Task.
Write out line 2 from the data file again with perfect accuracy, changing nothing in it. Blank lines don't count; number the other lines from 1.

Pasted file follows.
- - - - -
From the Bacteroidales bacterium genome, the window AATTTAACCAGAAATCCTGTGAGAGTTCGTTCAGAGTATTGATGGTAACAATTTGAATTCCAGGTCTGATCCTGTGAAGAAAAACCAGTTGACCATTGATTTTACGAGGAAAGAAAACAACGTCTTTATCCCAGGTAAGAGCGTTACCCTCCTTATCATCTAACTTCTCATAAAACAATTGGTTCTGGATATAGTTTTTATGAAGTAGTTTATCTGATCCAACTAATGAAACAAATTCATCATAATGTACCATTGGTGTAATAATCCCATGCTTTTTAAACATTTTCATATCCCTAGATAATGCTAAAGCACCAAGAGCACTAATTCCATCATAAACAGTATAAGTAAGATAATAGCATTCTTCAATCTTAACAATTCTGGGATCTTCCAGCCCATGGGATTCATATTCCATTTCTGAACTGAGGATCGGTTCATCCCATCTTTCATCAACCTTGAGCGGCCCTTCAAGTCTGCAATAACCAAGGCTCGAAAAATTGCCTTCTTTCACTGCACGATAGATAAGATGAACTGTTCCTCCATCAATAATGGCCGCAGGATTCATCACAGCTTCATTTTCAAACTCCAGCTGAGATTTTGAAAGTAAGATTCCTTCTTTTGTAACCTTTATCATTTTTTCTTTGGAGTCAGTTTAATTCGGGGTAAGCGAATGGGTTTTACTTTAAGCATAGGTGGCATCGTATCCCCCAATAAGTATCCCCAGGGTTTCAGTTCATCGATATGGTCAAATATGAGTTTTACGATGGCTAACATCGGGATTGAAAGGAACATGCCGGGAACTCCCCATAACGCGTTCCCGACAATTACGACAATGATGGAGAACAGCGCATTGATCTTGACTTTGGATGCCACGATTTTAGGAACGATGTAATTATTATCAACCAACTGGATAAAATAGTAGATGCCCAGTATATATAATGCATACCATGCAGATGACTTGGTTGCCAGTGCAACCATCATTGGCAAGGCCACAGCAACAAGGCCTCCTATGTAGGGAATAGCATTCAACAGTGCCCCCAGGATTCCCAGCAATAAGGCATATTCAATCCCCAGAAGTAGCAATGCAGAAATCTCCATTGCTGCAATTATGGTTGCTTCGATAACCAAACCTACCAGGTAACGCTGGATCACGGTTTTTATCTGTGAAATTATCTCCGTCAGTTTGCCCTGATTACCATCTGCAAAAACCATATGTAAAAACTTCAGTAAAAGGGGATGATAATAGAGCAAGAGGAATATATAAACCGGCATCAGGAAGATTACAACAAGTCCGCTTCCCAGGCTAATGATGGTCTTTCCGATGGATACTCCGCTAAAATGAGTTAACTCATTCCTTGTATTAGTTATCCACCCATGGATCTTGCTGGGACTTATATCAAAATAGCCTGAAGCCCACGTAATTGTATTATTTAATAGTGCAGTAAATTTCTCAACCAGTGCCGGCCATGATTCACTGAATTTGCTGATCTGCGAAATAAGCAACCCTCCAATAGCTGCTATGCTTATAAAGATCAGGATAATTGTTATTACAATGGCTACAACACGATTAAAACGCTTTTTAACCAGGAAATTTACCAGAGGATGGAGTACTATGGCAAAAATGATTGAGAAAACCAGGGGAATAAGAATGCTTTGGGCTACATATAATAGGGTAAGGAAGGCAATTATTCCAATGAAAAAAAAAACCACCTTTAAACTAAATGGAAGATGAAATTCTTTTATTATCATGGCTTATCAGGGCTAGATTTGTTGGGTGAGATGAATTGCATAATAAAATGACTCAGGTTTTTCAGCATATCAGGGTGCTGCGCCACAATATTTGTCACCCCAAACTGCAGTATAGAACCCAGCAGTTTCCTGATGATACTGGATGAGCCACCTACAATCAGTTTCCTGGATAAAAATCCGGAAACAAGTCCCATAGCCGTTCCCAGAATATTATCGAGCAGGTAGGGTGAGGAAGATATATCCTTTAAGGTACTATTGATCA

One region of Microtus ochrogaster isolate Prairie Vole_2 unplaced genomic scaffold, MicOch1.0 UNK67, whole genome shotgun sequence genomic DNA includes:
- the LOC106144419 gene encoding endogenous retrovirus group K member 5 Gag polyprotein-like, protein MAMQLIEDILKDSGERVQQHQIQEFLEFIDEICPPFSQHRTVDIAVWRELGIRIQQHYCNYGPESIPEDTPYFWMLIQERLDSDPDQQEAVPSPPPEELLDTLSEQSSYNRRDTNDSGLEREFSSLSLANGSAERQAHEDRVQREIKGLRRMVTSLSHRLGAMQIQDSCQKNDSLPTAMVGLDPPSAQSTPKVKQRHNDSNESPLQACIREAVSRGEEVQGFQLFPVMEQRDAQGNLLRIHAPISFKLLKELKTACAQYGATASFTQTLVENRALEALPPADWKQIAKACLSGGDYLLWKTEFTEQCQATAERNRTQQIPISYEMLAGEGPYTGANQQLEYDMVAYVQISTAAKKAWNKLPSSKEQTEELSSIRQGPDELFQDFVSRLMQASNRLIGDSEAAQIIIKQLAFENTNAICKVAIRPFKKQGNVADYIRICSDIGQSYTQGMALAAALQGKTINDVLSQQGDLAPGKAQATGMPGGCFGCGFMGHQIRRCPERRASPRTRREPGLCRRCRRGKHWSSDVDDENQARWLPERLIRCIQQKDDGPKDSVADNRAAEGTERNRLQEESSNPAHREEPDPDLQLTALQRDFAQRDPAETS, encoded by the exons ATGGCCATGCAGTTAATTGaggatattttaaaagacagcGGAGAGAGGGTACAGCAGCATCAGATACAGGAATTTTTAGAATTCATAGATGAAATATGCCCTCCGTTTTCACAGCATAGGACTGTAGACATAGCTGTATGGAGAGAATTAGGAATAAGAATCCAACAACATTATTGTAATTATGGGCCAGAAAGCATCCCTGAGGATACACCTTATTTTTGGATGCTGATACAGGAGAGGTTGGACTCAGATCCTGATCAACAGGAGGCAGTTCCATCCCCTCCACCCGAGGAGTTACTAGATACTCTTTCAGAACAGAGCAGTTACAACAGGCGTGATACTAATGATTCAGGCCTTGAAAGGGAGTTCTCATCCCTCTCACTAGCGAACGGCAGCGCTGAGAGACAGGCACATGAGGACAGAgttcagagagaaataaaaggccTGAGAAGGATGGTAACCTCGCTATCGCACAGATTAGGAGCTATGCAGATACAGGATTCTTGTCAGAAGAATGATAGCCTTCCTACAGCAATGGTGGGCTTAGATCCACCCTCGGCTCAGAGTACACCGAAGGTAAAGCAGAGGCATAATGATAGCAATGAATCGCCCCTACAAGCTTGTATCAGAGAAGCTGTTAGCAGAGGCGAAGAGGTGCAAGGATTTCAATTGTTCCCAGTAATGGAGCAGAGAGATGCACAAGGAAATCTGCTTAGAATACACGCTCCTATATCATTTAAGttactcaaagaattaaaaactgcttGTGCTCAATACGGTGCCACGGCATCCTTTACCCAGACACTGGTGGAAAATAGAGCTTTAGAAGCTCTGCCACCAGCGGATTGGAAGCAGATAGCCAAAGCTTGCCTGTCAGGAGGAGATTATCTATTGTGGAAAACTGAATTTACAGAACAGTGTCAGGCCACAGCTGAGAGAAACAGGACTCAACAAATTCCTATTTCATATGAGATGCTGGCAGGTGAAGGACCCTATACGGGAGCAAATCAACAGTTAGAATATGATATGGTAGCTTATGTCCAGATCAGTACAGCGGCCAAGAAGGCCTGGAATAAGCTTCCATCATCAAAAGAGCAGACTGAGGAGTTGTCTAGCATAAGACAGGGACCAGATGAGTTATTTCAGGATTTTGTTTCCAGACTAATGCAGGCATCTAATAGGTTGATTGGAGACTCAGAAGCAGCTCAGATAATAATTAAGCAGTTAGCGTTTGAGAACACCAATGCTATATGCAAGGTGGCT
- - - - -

One region of Microtus ochrogaster isolate Prairie Vole_2 unplaced genomic scaffold, MicOch1.0 UNK67, whole genome shotgun sequence genomic DNA includes: